AUBURN – A team of Auburn University educators will play a key role in redesigning and improving preparation programs for high school mathematics teachers.
The Association of Public and Land Grant Universities selected the Auburn team from among a national applicant pool. Their goal is to work with other university and K-12 educators to jumpstart research and development efforts designed to ensure that new teachers are adequately trained in secondary mathematics instruction.
“Auburn is recognized for its mathematics teacher education,” said Marilyn Strutchens, Auburn University professor of mathematics education and president of the Association of Mathematics Teacher Educators.
“We’re eager to work with colleagues from around the country on a common vision for teacher preparation. The ultimate winners of our work are students who will benefit from more rigorous standards in secondary mathematics.”
The effort, the Mathematics Teacher Education Partnership, is part of a national movement to better prepare students in science, technology, engineering and mathematics, also referred to as STEM education.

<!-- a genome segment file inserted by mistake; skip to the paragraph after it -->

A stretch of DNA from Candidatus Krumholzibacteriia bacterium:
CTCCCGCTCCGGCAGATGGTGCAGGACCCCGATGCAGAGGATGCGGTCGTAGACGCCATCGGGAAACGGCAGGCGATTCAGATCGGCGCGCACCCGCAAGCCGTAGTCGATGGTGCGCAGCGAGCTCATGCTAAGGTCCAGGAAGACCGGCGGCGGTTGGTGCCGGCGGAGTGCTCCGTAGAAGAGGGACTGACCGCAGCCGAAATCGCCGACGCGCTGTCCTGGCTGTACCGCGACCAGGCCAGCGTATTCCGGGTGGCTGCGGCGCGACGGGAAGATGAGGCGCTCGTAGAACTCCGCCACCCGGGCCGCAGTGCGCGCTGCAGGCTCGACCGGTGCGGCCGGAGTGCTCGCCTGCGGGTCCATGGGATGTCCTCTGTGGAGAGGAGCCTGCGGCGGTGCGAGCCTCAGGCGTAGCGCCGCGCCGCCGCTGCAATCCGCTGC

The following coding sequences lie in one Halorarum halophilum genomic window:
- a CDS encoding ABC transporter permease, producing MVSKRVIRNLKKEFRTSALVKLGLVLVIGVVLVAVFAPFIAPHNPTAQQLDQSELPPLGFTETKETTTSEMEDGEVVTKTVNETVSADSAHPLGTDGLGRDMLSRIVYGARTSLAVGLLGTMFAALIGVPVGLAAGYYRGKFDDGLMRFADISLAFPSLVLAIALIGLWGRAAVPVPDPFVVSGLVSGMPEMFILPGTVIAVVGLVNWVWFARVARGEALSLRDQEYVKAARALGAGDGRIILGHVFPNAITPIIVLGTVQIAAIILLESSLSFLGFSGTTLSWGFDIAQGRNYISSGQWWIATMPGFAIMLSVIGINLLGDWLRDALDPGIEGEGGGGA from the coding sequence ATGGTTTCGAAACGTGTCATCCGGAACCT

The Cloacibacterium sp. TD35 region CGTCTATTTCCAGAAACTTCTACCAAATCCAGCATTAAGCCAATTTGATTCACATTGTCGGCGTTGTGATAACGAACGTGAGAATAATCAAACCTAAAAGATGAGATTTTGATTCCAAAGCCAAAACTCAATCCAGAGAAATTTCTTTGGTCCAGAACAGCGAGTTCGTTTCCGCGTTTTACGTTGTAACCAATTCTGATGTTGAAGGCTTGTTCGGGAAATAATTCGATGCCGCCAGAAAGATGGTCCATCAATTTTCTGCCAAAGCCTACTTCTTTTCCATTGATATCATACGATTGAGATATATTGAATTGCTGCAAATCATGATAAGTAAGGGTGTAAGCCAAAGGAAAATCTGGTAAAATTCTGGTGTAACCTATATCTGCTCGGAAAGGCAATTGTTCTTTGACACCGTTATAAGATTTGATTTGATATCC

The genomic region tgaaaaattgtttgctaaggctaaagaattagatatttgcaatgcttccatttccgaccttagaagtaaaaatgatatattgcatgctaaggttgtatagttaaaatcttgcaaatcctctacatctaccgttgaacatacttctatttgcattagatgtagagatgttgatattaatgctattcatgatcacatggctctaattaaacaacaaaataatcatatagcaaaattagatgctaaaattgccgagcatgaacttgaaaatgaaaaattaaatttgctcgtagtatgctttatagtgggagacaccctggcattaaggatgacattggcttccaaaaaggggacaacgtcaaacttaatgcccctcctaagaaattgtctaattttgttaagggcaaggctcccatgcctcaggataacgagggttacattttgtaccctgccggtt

The partnership conference will be held in Atlanta March 25-27. Auburn’s faculty members were among a group of scholars invited to help construct “guiding principles” for mathematics teacher education programs as a means of ensuring students are prepared to excel in college and on the job market.
John Mason, Auburn’s vice president for research, said their efforts advance Auburn’s strategic, interdisciplinary research programs.
“STEM education is critical to a vibrant research environment and leads to innovation in the laboratory, field and workplace,” Mason said.
In addition to Strutchens, other members of the Auburn team are W. Gary Martin, professor of mathematics education, and Stephen Stuckwisch, assistant professor of mathematics.
To learn more about their work, go to http://www.education.auburn.edu/news/2012/march/review.html.
(Written by Brian Keeter.)